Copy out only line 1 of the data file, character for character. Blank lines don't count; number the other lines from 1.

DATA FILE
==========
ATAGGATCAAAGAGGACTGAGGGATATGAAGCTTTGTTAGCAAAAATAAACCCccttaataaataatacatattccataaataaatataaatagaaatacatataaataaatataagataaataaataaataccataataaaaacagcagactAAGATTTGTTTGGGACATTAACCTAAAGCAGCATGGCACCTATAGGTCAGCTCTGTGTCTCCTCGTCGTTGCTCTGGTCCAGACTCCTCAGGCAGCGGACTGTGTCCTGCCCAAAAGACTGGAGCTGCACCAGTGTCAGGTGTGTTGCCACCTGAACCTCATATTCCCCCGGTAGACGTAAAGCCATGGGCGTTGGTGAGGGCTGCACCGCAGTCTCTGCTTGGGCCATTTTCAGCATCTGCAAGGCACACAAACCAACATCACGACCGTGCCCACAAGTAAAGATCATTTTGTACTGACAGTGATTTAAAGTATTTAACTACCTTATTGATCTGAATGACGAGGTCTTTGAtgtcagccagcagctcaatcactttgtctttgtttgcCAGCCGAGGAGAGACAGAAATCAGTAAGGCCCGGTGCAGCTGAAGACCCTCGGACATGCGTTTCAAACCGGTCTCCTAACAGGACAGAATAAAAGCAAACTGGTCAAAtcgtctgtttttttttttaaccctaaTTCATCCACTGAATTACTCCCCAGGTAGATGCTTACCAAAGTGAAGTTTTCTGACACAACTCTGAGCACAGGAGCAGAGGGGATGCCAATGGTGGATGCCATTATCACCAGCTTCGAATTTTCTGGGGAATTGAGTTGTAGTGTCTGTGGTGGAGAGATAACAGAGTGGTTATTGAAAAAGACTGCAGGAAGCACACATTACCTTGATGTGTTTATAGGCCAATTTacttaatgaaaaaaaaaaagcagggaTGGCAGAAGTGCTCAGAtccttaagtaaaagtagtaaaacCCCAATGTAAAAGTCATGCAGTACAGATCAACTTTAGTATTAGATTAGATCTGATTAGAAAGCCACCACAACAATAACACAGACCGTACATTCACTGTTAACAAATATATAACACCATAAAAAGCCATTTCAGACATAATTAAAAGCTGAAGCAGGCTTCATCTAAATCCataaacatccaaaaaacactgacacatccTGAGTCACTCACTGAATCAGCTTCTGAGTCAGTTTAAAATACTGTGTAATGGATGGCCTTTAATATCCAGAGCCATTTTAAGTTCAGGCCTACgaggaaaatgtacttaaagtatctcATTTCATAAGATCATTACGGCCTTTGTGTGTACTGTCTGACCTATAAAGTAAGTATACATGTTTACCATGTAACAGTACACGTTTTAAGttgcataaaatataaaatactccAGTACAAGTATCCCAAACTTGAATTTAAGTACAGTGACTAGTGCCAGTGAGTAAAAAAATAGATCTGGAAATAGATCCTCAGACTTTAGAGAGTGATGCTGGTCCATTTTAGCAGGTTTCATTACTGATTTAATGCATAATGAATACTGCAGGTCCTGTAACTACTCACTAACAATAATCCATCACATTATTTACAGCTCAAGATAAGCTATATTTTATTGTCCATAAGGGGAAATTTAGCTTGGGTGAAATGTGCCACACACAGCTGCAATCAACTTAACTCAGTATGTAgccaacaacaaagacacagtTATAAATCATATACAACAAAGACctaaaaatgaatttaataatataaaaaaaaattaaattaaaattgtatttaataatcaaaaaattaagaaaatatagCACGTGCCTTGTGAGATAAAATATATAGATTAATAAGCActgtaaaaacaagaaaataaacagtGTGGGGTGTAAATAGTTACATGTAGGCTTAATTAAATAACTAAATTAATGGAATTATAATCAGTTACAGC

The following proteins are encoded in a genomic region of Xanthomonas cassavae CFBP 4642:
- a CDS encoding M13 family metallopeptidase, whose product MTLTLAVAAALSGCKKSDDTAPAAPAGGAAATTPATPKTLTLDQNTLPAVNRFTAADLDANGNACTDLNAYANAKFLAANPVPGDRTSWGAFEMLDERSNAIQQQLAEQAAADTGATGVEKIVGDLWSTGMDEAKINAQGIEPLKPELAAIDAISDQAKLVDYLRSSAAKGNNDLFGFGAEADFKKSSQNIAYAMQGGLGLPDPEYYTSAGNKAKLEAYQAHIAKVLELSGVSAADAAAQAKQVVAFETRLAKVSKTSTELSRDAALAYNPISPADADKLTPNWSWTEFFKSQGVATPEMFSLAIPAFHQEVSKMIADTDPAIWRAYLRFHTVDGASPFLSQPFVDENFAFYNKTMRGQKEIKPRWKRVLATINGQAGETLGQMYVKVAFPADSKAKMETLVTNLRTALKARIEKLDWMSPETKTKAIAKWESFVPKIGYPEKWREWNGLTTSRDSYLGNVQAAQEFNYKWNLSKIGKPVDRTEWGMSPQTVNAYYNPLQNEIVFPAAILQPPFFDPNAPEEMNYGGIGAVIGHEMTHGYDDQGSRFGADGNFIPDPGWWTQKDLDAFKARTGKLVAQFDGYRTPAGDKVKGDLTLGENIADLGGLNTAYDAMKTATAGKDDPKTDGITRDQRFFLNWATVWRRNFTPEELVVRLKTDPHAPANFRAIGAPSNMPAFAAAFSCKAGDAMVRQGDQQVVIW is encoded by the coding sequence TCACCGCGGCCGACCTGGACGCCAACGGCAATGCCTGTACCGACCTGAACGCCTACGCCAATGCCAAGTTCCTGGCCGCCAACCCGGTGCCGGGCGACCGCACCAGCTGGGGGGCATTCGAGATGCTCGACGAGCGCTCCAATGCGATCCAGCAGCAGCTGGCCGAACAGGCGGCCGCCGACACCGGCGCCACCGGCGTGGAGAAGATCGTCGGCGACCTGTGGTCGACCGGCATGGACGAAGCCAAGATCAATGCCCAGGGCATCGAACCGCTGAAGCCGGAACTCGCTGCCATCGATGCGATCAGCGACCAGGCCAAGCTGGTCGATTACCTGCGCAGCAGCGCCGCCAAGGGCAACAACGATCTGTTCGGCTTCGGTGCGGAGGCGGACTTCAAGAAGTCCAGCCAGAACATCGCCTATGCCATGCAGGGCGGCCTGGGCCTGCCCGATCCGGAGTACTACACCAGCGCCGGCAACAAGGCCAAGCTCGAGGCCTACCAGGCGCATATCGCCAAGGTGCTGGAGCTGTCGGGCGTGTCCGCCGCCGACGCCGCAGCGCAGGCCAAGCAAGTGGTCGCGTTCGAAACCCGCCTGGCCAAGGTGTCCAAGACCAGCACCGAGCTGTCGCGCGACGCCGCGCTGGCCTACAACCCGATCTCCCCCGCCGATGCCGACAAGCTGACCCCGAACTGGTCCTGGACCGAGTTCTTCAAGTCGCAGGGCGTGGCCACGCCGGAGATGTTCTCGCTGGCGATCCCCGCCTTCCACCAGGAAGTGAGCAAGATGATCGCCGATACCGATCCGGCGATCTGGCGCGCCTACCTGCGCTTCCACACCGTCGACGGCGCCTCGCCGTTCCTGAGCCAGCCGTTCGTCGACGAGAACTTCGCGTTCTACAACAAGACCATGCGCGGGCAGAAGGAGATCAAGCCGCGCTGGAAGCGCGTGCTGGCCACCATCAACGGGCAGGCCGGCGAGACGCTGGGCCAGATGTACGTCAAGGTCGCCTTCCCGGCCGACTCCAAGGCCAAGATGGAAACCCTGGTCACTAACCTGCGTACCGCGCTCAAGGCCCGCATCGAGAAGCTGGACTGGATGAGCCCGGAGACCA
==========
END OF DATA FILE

ATAGGATCAAAGAGGACTGAGGGATATGAAGCTTTGTTAGCAAAAATAAACCCccttaataaataatacatattccataaataaatataaatagaaatacatataaataaatataagataaataaataaataccataataaaaacagcagactAAGATTTGTTTGGGACATTAACCTAAAGCAGCATGGCACCTATAGGTCAGCTCTGTGTCTCCTCGTCGTTGCTCTGGTCCAGACTCCTCAGGCAGCGGACTGTGTCCTGCCCAAAAGACTGGAGCTGCACCAGTGTCAGGTGTGTTGCCACCTGAACCTCATATTCCCCCGGTAGACGTAAAGCCATGGGCGTTGGTGAGGGCTGCACCGCAGTCTCTGCTTGGGCCATTTTCAGCATCTGCAAGGCACACAAACCAACATCACGACCGTGCCCACAAGTAAAGATCATTTTGTACTGACAGTGATTTAAAGTATTTAACTACCTTATTGATCTGAATGACGAGGTCTTTGAtgtcagccagcagctcaatcactttgtctttgtttgcCAGCCGAGGAGAGACAGAAATCAGTAAGGCCCGGTGCAGCTGAAGACCCTCGGACATGCGTTTCAAACCGGTCTCCTAACAGGACAGAATAAAAGCAAACTGGTCAAAtcgtctgtttttttttttaaccctaaTTCATCCACTGAATTACTCCCCAGGTAGATGCTTACCAAAGTGAAGTTTTCTGACACAACTCTGAGCACAGGAGCAGAGGGGATGCCAATGGTGGATGCCATTATCACCAGCTTCGAATTTTCTGGGGAATTGAGTTGTAGTGTCTGTGGTGGAGAGATAACAGAGTGGTTATTGAAAAAGACTGCAGGAAGCACACATTACCTTGATGTGTTTATAGGCCAATTTacttaatgaaaaaaaaaaagcagggaTGGCAGAAGTGCTCAGAtccttaagtaaaagtagtaaaacCCCAATGTAAAAGTCATGCAGTACAGATCAACTTTAGTATTAGATTAGATCTGATTAGAAAGCCACCACAACAATAACACAGACCGTACATTCACTGTTAACAAATATATAACACCATAAAAAGCCATTTCAGACATAATTAAAAGCTGAAGCAGGCTTCATCTAAATCCataaacatccaaaaaacactgacacatccTGAGTCACTCACTGAATCAGCTTCTGAGTCAGTTTAAAATACTGTGTAATGGATGGCCTTTAATATCCAGAGCCATTTTAAGTTCAGGCCTACgaggaaaatgtacttaaagtatctcATTTCATAAGATCATTACGGCCTTTGTGTGTACTGTCTGACCTATAAAGTAAGTATACATGTTTACCATGTAACAGTACACGTTTTAAGttgcataaaatataaaatactccAGTACAAGTATCCCAAACTTGAATTTAAGTACAGTGACTAGTGCCAGTGAGTAAAAAAATAGATCTGGAAATAGATCCTCAGACTTTAGAGAGTGATGCTGGTCCATTTTAGCAGGTTTCATTACTGATTTAATGCATAATGAATACTGCAGGTCCTGTAACTACTCACTAACAATAATCCATCACATTATTTACAGCTCAAGATAAGCTATATTTTATTGTCCATAAGGGGAAATTTAGCTTGGGTGAAATGTGCCACACACAGCTGCAATCAACTTAACTCAGTATGTAgccaacaacaaagacacagtTATAAATCATATACAACAAAGACctaaaaatgaatttaataatataaaaaaaaattaaattaaaattgtatttaataatcaaaaaattaagaaaatatagCACGTGCCTTGTGAGATAAAATATATAGATTAATAAGCActgtaaaaacaagaaaataaacagtGTGGGGTGTAAATAGTTACATGTAGGCTTAATTAAATAACTAAATTAATGGAATTATAATCAGTTACAGC